Posts in Category: The Great Outdoors
Companion animals today are so fortunate to live longer, healthier lives than they have in the past. In part, this is due to effective vaccines that protect them (and us) from infectious and deadly disease. Over the past several decades, the widespread use of vaccinations in the United States against diseases like rabies have saved millions of lives and driven rabies into relative obscurity.
But make no mistake; the risk of rabies is still present. In fact, it is responsible for the deaths of over 55,000 people annually worldwide. And, rabies still presents a significant threat to dogs and cats who go unvaccinated. For these reasons, pet owners and veterinarians cannot become complacent about the importance of keeping their pets up to date on their rabies vaccinations.Continue…
If you’ve ever seen your dog stare down a squirrel or watched your cat lie in wait for a sparrow to fly by, you know that pets can be fiercely focused when it comes to wildlife. Paired with natural curiosity and a somewhat misplaced sense of domination, this single mindedness can land them in hot water when it comes to the family Mephitidae, or skunks.
The Pet Experts have seen it all, and when an animal comes to us following an “incident” with a skunk, we know exactly what to do.Continue…
We all know how important water is to our daily functioning, and the same is true for our pets. Pet’s bodies are made up of an even higher percentage of water than human bodies, and even mild dehydration can have a serious effect on their overall health and functioning.
July is Pet Hydration Awareness Month, the perfect time to look for ways to improve your pet’s water consumption!Continue…
Many people are aware of how dangerous overheating in pets can be, but what about the cold? In fact, pets can be at risk for medical problems in cold weather, and are just as likely to get hypothermia (low body temperature) or frostbite as their owners.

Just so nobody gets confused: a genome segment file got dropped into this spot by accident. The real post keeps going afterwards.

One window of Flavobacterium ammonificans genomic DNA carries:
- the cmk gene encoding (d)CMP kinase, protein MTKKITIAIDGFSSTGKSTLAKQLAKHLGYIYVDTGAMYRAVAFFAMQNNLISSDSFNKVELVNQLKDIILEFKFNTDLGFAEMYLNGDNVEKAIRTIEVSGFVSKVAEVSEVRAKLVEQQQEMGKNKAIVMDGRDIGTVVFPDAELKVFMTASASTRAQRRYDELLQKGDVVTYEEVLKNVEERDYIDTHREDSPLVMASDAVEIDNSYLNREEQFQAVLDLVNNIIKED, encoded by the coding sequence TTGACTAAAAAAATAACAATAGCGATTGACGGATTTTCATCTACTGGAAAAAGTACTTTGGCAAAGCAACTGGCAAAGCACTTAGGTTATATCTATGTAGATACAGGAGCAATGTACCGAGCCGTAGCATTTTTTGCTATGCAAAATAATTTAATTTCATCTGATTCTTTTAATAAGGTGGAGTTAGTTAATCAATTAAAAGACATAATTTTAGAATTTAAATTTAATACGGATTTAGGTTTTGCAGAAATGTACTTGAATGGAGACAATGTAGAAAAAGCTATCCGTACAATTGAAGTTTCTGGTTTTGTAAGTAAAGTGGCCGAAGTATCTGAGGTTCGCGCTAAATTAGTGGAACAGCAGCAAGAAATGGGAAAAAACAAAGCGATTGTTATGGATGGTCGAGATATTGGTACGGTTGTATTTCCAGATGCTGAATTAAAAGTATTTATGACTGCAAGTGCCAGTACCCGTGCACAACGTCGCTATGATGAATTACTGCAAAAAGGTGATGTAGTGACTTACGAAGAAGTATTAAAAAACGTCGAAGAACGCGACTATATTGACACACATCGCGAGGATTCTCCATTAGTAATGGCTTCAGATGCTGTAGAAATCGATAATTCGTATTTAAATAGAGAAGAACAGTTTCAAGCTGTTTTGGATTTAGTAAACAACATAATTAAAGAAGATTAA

It’s a common misconception that a pet’s fur protects them from the cold. In reality, fur is not adequate protection from the elements, especially in extreme weather or if your pet is not acclimated to colder temperatures.
Like humans, pets will tolerate cold to different degrees, depending on their age, breed, coat density, nutritional stores, overall general health, and physical conditioning. Northern breeds of dog can tolerate cold weather better than a short haired chihuahua, for example. But keep in mind that all dogs (and cats!) need shelter from winter wind, cold, and wet.Continue…
Your cat may be a neighborhood explorer. They go over fences, cross streets, and see what life has in store on the other side of the tracks. Until one day, they just don’t return home. If they’re not microchipped, you might elect to staple flyers on telephone pole, place ads online, and encourage others to share posts on social media to help reunite you with your best buddy.
Similarly, some dogs bolt out of their front doors, dig beneath gates, or pull on their leashes until they’re free. Sometimes, they come back when called. But all too often, they become separated from their owners.
The good news is that pet microchips aid in the swift homecoming of lost, missing, and even stolen pets. In spite of their widespread popularity, some owners wait or decide not to microchip. With the following FAQs, the Pet Experts hope to dispel any misconceptions. Continue…